• Marteau, R., V. Moron, and N. Philippon, 2009: Spatial coherence of monsoon onset over western and central Sahel (1950–2000). J. Climate, 22 , 13131324.

    • Search Google Scholar
    • Export Citation
  • May, P. T., J. H. Mather, G. Vaughan, C. Jakob, G. M. McFarquhar, K. N. Bower, and G. G. Mace, 2008: The Tropical Warm Pool International Cloud Experiment. Bull. Amer. Meteor. Soc., 89 , 629645.

    • Search Google Scholar
    • Export Citation
  • McAlpine, J. R., G. Keig, and R. Falls, 1983: Climate of Papua New Guinea, Canberra. Commonwealth Scientific and Industrial Research Organization in association with Australian National University Press, 200 pp.

    • Search Google Scholar
    • Export Citation
  • McBride, J. L., 1998: Indonesia, Papua New Guinea, and tropical Australia. Meteorology of the Southern Hemisphere, Meteor. Monogr., No. 49, Amer. Meteor. Soc., 89–98.

    • Search Google Scholar
    • Export Citation
  • McBride, J. L., and W. M. Frank, 1999: Relationships between stability and monsoon convection. J. Atmos. Sci., 56 , 2436.

  • Murakami, T., and J. Matsumoto, 1994: Summer monsoon over the Asian continent and western North Pacific. J. Meteor. Soc. Japan, 72 , 719745.

    • Search Google Scholar
    • Export Citation
  • Nicholls, N., 1984: A system for predicting the onset of the north Australian wet-season. J. Climatol., 4 , 425435.

  • Nicholls, N., J. L. McBride, and R. J. Ormerod, 1982: On predicting the onset of the Australian wet season at Darwin. Mon. Wea. Rev., 110 , 1417.

    • Search Google Scholar
    • Export Citation
  • Pope, M., C. Jakob, and M. Reeder, 2008: Convective systems of the north Australian monsoon. J. Climate, 21 , 50915112.

  • Pope, M., C. Jakob, and M. Reeder, 2009: Objective classification of tropical mesoscale convective systems. J. Climate, 22 , 57975808.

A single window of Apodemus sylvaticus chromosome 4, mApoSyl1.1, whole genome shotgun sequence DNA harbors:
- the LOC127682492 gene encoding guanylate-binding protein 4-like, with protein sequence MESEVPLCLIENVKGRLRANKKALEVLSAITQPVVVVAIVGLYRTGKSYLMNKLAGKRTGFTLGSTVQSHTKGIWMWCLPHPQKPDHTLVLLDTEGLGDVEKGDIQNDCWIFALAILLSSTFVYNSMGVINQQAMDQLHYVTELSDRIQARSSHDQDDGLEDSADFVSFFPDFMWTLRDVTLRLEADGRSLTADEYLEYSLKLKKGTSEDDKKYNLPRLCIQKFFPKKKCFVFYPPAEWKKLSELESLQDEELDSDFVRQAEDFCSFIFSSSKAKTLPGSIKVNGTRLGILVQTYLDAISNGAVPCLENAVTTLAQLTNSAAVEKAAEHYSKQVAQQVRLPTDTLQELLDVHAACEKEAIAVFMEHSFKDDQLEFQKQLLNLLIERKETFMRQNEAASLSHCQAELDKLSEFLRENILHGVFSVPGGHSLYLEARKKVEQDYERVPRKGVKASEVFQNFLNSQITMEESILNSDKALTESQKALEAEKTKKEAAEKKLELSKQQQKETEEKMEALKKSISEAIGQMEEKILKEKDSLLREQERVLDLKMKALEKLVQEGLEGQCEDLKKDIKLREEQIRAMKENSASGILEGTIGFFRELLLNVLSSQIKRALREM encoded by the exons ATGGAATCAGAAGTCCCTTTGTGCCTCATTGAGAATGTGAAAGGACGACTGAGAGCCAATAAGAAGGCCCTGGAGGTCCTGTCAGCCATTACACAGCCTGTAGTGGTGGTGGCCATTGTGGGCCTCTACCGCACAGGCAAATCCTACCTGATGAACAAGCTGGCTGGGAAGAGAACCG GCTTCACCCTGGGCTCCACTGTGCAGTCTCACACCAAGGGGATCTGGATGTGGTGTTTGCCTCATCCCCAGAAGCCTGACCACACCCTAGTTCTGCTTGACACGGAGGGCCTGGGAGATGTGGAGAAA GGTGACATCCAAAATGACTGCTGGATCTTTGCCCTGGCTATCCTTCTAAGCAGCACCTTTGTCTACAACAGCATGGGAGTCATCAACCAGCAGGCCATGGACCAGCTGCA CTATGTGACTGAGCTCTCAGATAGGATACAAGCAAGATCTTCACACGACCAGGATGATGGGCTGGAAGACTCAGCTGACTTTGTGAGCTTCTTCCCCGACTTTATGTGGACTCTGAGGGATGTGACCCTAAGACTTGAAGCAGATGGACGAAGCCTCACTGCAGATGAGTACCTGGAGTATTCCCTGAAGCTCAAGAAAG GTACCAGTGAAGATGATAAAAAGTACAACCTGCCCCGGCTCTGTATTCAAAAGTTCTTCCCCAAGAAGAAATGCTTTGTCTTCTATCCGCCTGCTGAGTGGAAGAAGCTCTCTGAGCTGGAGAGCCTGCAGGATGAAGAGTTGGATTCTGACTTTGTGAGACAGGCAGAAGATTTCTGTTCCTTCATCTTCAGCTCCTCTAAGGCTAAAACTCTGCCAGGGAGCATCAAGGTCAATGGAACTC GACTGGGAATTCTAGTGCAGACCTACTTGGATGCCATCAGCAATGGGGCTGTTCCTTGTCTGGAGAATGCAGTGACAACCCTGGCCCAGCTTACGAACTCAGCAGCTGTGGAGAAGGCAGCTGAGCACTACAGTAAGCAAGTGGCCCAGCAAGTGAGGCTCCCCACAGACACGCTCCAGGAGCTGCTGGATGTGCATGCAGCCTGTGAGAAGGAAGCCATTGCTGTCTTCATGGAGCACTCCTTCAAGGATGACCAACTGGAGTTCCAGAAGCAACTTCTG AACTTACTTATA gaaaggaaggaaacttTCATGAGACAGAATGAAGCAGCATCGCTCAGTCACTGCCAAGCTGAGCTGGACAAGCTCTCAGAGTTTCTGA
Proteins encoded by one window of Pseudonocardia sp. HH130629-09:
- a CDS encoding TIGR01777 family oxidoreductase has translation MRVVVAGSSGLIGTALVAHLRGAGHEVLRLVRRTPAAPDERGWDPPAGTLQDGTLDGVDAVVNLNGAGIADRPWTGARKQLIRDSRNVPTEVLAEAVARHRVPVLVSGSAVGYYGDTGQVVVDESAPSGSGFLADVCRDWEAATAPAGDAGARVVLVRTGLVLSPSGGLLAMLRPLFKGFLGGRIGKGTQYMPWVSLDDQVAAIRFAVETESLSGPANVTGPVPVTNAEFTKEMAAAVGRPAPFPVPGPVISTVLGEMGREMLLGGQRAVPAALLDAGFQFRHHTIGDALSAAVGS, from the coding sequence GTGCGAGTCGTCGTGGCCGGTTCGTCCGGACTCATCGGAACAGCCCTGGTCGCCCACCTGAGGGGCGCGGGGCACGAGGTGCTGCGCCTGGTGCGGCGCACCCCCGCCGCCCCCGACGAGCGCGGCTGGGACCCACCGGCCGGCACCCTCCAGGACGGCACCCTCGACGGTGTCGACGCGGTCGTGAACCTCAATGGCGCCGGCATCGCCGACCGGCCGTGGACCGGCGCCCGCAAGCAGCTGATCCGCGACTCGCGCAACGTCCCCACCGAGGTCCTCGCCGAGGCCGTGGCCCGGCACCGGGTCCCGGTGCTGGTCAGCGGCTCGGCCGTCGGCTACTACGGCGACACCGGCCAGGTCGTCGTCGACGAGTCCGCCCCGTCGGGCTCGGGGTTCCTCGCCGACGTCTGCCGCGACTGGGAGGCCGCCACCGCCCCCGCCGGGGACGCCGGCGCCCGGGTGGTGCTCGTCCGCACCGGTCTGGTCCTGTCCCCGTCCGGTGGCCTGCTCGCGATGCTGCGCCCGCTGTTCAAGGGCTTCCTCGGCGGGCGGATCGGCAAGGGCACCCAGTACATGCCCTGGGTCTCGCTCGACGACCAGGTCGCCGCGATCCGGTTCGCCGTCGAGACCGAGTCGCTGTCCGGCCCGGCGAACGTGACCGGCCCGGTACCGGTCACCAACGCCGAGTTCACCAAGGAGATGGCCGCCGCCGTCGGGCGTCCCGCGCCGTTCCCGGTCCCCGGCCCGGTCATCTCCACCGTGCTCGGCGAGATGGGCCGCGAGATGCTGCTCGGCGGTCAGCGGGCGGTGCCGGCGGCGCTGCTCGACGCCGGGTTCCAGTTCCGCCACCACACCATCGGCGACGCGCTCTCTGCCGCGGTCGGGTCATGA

• Search Google Scholar
    • Export Citation
  • Ramage, C., 1971: Monsoon Meteorology. International Geophysics Series, Vol. 15, Academic Press, 256 pp.

  • Rossow, W. B., G. Tselioudis, A. Polak, and C. Jakob, 2005: Tropical climate described as a distribution of weather states indicated by distinct mesoscale cloud property mixtures. Geophys. Res. Lett., 32 , L21812. doi:10.1029/2005GL024584.

    • Search Google Scholar
    • Export Citation
  • Smith, I. N., L. Wilson, and R. Suppiah, 2008: Characteristics of the northern Australian rainy season. J. Climate, 21 , 42984311.

  • Troup, A. J., 1961: Variations in the upper troposphere associated with the onset of the Australian summer monsoon. Ind. J. Meteor. Geophys., 12 , 217230.

    • Search Google Scholar
    • Export Citation
  • Uppala, S. M., and Coauthors, 2005: The ERA-40 Re-Analysis. Quart. J. Roy. Meteor. Soc., 131 , 29613012.

  • Webster, P. J., V. O. Magaña, T. N. Palmer, J. Shukla, R. A. Tomas, M. Yanai, and T. Yasunari, 1998: Monsoons: Processes, predictability and the prospects for prediction. J. Geophys. Res., 103 , 1445114510.

    • Search Google Scholar
    • Export Citation
  • Wheeler, M., and H. H. Hendon, 2004: An all-season real-time multivariate MJO index: Development of an index for monitoring and prediction. Mon. Wea. Rev., 132 , 19171932.

    • Search Google Scholar
    • Export Citation
  • Zeng, X., and E. Lu, 2004: Globally unified monsoon and onset retreat indices. J. Climate, 17 , 22412248.

  • Fig. 1.

    Map of tropical northern Australia and surrounding waters, showing the location of Darwin.

  • Fig. 2.

    Mean profiles of temperature and dewpoint temperature displayed as a skew T–logp diagram and wind profile, zonal wind (solid line) and meridional wind (dashed line), for the five regimes of the wet season at Darwin.

  • Fig. 3.